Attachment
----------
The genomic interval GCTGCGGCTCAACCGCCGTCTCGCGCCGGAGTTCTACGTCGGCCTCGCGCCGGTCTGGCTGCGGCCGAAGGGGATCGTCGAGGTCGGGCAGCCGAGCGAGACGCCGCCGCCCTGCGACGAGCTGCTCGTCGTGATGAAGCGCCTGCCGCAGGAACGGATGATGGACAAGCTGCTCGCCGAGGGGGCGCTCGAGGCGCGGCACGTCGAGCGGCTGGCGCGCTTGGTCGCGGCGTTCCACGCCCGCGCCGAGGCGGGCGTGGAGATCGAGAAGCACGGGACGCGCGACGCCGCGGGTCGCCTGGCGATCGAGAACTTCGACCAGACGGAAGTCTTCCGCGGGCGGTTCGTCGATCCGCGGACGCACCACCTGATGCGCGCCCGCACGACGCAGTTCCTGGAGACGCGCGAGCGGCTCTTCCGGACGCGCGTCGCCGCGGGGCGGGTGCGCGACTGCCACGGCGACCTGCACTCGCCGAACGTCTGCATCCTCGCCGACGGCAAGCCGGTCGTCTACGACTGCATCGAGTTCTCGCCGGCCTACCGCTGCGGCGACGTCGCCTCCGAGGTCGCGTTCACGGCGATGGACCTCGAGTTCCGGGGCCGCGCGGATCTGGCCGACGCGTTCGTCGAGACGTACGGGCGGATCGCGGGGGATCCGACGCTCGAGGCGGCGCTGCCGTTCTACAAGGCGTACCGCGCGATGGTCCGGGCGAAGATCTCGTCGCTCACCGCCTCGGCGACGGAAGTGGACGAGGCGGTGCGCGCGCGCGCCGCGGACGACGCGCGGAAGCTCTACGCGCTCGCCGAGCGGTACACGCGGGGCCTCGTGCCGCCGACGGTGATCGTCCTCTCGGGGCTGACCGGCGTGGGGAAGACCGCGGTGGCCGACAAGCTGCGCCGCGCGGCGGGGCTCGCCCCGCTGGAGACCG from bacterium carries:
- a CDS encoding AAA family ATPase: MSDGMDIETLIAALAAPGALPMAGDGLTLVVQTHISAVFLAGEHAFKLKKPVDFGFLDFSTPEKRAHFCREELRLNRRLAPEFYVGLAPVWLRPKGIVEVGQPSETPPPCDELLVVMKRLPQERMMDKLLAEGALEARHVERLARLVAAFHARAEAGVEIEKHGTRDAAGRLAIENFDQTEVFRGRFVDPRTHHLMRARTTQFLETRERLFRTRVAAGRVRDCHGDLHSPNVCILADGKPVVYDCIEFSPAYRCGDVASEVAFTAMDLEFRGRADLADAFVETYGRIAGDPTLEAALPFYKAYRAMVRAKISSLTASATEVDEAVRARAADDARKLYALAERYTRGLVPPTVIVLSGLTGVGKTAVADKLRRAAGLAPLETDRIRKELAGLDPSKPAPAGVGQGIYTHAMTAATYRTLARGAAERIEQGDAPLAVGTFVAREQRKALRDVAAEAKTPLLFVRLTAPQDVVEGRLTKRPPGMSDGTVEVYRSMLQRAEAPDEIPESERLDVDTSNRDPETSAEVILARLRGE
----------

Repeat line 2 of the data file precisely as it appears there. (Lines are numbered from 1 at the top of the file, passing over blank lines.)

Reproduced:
- a CDS encoding AAA family ATPase: MSDGMDIETLIAALAAPGALPMAGDGLTLVVQTHISAVFLAGEHAFKLKKPVDFGFLDFSTPEKRAHFCREELRLNRRLAPEFYVGLAPVWLRPKGIVEVGQPSETPPPCDELLVVMKRLPQERMMDKLLAEGALEARHVERLARLVAAFHARAEAGVEIEKHGTRDAAGRLAIENFDQTEVFRGRFVDPRTHHLMRARTTQFLETRERLFRTRVAAGRVRDCHGDLHSPNVCILADGKPVVYDCIEFSPAYRCGDVASEVAFTAMDLEFRGRADLADAFVETYGRIAGDPTLEAALPFYKAYRAMVRAKISSLTASATEVDEAVRARAADDARKLYALAERYTRGLVPPTVIVLSGLTGVGKTAVADKLRRAAGLAPLETDRIRKELAGLDPSKPAPAGVGQGIYTHAMTAATYRTLARGAAERIEQGDAPLAVGTFVAREQRKALRDVAAEAKTPLLFVRLTAPQDVVEGRLTKRPPGMSDGTVEVYRSMLQRAEAPDEIPESERLDVDTSNRDPETSAEVILARLRGE